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rebbel's avatar

Do dictionaries make my brain operate slower? Does it make me 'stupid'?

Asked by rebbel (23532 points ) January 17th, 2012

As you may know I am Dutch, so English is my second language.
Therefore I need to use dictionaries quite often when I am writing questions and answers on Fluther.
Now, recently I have found that when I go there for a certain word and I see the translation, I go: “Ah, of course, that was not so difficult, I knew that word and had I tried a little harder I should have found it without the dictionary.”
This evening, for my previous question, words I looked up were announced and indifference.
Especially announced was way too easy, I should have been able to dug it up from my own head.
My idea is that, contrary to what I thought before (namely that dictionaries and sites like Wikipedia only broaden my knowledge and vocabulary), using these kind of sites is ‘dumbing’ me down.
Since most of you speak and write English I assume that you don’t look up words in dictionaries as often as I do, but my question to you still is:
Do dictionaries and encyclopedias make our brains work slower?
Will my vocabulary increase or decrease now that I ‘prefer’ to use these sites, rather then using my brain?
Do/did you notice something similar, for you?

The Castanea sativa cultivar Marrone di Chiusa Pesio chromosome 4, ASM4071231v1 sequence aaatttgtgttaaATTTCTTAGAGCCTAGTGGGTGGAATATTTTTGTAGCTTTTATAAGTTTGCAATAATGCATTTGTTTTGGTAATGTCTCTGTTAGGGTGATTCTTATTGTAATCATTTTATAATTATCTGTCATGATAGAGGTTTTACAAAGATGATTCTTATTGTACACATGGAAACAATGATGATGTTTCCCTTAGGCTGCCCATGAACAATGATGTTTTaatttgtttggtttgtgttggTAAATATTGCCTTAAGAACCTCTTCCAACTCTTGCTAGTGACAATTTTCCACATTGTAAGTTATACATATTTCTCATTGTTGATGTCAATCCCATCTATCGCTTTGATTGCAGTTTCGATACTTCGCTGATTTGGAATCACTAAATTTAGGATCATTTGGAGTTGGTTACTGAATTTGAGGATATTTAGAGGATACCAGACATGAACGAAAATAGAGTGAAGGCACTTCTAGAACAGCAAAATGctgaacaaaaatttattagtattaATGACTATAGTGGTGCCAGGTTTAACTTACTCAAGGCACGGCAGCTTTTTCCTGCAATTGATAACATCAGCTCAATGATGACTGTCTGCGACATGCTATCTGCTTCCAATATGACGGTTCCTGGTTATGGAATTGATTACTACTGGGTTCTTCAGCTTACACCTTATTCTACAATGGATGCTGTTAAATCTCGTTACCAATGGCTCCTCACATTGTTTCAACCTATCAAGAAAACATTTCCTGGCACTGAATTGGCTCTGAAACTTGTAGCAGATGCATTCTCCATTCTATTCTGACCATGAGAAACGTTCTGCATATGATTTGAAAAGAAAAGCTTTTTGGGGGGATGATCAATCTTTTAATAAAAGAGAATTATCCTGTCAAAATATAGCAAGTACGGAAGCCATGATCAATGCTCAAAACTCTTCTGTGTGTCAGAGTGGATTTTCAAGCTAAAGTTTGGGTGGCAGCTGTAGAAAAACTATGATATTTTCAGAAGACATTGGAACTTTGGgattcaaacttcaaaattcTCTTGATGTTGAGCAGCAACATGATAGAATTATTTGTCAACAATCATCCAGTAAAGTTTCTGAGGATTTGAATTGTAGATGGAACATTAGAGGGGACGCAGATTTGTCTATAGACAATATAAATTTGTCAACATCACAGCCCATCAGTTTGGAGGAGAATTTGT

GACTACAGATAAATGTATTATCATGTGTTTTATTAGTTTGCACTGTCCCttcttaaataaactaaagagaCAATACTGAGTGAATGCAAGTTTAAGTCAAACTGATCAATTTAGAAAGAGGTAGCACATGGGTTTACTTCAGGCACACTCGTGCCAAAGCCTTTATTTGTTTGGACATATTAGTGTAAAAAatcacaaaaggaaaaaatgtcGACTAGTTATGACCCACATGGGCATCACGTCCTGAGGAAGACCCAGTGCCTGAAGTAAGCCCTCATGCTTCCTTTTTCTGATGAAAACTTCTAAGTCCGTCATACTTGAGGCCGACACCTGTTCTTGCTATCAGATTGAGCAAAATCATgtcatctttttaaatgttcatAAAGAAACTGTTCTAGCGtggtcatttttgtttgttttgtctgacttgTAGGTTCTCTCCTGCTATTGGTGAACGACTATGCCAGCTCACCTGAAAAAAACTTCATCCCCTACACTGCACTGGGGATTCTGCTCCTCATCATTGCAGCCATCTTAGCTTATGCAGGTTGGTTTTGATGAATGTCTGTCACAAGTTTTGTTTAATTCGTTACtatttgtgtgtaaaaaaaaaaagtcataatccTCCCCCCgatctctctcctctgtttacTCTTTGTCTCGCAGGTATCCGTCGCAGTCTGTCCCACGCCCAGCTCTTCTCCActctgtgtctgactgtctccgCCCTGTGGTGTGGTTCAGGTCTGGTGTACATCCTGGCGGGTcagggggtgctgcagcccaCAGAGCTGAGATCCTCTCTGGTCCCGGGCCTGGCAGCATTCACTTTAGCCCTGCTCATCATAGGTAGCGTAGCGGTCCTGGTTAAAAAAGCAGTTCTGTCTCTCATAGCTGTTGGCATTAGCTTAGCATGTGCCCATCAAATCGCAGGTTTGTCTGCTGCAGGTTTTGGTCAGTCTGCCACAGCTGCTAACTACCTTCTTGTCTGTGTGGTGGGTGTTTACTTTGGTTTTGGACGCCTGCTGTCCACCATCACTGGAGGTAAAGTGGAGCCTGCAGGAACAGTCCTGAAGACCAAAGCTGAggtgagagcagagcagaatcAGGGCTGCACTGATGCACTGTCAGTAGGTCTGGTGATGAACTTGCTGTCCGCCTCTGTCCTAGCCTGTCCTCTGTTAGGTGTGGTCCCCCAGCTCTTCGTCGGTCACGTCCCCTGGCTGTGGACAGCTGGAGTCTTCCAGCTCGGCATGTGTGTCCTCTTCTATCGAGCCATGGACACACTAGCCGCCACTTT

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26 Answers

john65pennington's avatar

We have become so use to a computer doing our brainwork for us. Cobwebs are there galore.

I still use a dictionary and it helps to drain the sludge from my lobs. Get it?

redfeather's avatar

Not especially, I feel like if I look up a word once I usually won’t have to look it up again. I do love looking words up in the thesaurus though. I do it for fun sometimes. Sssshhhhh…

Ron_C's avatar

I think a dictionary makes you smarter, at least leading you to know more words and their correct spelling. I remember my English teacher telling us to use a dictionary when we read and make sure we look up a word we don’t understand. I believe it makes you a better communicator, what ever language you use.

marinelife's avatar

I use dictionaries almost daily and English is my first language. I don’t think they make you dumber. Next time you will be able to get announced without looking it up!

tranquilsea's avatar

This has been the dilemma since we migrated from oral histories to written histories. The Greeks were pretty split on whether writing things down was beneficial or not.

I lean towards thinking that it is beneficial. The amount of time I spent trying to remember some esoteric piece of knowledge could have been time spent studying something new.